Bottom Line: We all know this is a famous book, but you just have to sit down and read it to find out why.

Back To the Front by Stephen O'Shea.

Review from Booklist

In places the Western Front still slashes across Belgium and France, visible among the cemeteries, ossuaries, and monuments as grassy, cratered terrain, zig-zagging trenches, crumbling pillboxes and forts. O'Shea, while working in publishing trenches in Paris, grew curious about the war's physical aftermath, and in several trips gathered his observations for this sensitively nuanced tour. For preparation, he steeped himself in the war's history and got reacquainted with the trench experience of his two Irish grandfathers. Both motifs contribute to the book's structure, which unfolds geographically as O'Shea hoofs it from the sea to Switzerland, encountering formerly muddy slaughterhouses euphemized as Ypres, the Somme, or Verdun. At each battle area O'Shea summarizes what generals hoped would happen and how they seemingly never learned from what did happen, a mulish obstinacy that palpably angers him. His contemporary vignettes vividly animate the trip, as do his reflections about the meaning of monument making. With this ambulant meditation and protest against militarism, O'Shea has created a high-stature addition to the classic works about the Great War. Gilbert Taylor

The World War One Source Book by Philip J. Hawthornthwaite.

Reviewed by Shawn Smith (on from Cumberland Gap, TN United StatesThe book has everything you need in order to understand all aspects of the war. The first part reviews the campaigns, naval operations, casualty lists, and chronology of the different fronts. The second part reviews the weapons and tactics from both sides. And, the third part, which is truly amazing, the author gives detailled reports on all the nations involved. The author obviously spent a great amount of time researching all the information required for the novel. The novel should be highly recommended for anyone interested in this dark period of our history.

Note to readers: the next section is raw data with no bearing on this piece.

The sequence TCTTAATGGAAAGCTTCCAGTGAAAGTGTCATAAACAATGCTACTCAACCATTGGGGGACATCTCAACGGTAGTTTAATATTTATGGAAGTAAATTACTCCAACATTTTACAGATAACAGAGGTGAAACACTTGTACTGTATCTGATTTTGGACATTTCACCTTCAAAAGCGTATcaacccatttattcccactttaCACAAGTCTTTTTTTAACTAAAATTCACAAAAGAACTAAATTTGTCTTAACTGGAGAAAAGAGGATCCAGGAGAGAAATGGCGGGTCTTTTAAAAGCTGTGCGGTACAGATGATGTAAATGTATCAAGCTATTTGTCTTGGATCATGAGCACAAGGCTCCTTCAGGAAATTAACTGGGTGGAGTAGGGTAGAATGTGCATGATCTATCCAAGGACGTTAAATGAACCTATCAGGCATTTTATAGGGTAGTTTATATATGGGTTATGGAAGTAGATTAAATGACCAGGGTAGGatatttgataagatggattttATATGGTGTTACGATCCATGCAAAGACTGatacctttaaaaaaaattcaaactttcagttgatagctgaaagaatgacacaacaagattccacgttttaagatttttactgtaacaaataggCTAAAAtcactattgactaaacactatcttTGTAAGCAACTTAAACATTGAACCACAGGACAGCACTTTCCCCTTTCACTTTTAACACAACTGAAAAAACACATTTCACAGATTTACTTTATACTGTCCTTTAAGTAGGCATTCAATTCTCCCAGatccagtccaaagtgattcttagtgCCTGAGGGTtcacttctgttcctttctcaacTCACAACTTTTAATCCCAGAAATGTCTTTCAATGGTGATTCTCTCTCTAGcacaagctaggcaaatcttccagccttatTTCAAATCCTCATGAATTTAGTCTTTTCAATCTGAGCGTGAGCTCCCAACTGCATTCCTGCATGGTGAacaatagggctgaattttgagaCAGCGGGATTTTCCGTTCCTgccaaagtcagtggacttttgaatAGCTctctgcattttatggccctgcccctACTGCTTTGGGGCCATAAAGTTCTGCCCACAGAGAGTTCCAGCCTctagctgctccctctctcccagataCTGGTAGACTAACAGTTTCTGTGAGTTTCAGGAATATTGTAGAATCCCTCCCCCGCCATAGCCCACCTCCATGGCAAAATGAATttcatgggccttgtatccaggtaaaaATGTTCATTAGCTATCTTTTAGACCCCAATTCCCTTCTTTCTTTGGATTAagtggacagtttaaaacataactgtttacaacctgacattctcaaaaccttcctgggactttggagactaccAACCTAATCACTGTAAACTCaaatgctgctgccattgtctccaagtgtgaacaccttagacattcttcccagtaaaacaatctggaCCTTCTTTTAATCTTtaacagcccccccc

The First World War by John Keegan. Despite the avalanche of books written about the First World War in recent years, there have been comparatively few books that deliver a comprehensive account of the war and its campaigns from start to finish. The First World War fills the gap superbly. As readers familiar with Keegan's previous books (including The Second World War and Six Armies in Normandy) know, he's a historian of the old school. He has no earth-shattering new theories to challenge the status quo, no first-person accounts to tug on the emotions--what he does have, though, is a gift for talking the lay person through the twists and turns of a complex narrative in a way that is never less than accessible or engaging.

Keegan never tries to ram his learning down your throat. Where other authors have struggled to explain how Britain could ever allow itself to be dragged into such a war in 1914, Keegan keeps his account practical. The level of communications that we enjoy today just didn't exist then, and so it was much harder to keep track of what was going on. By the time a message had finally reached the person in question, the situation may have changed out of all recognition. Keegan applies this same "cock-up" theory of history to the rest of the war, principally the three great disasters at Gallipoli, the Somme, and Passchendaele. The generals didn't send all those troops to their deaths deliberately, Keegan argues; they did it out of incompetence and ineptitude, and because they had no idea of what was actually going on at the front.

While The First World War is not afraid to point the finger at those generals who deserve it, even Keegan has to admit he doesn't have all the answers. If it all seems so obviously futile and such a massive waste of life now, he asks, how could it have seemed worthwhile back then? Why did so many people carry on, knowing they would die? Why, indeed. --John Crace,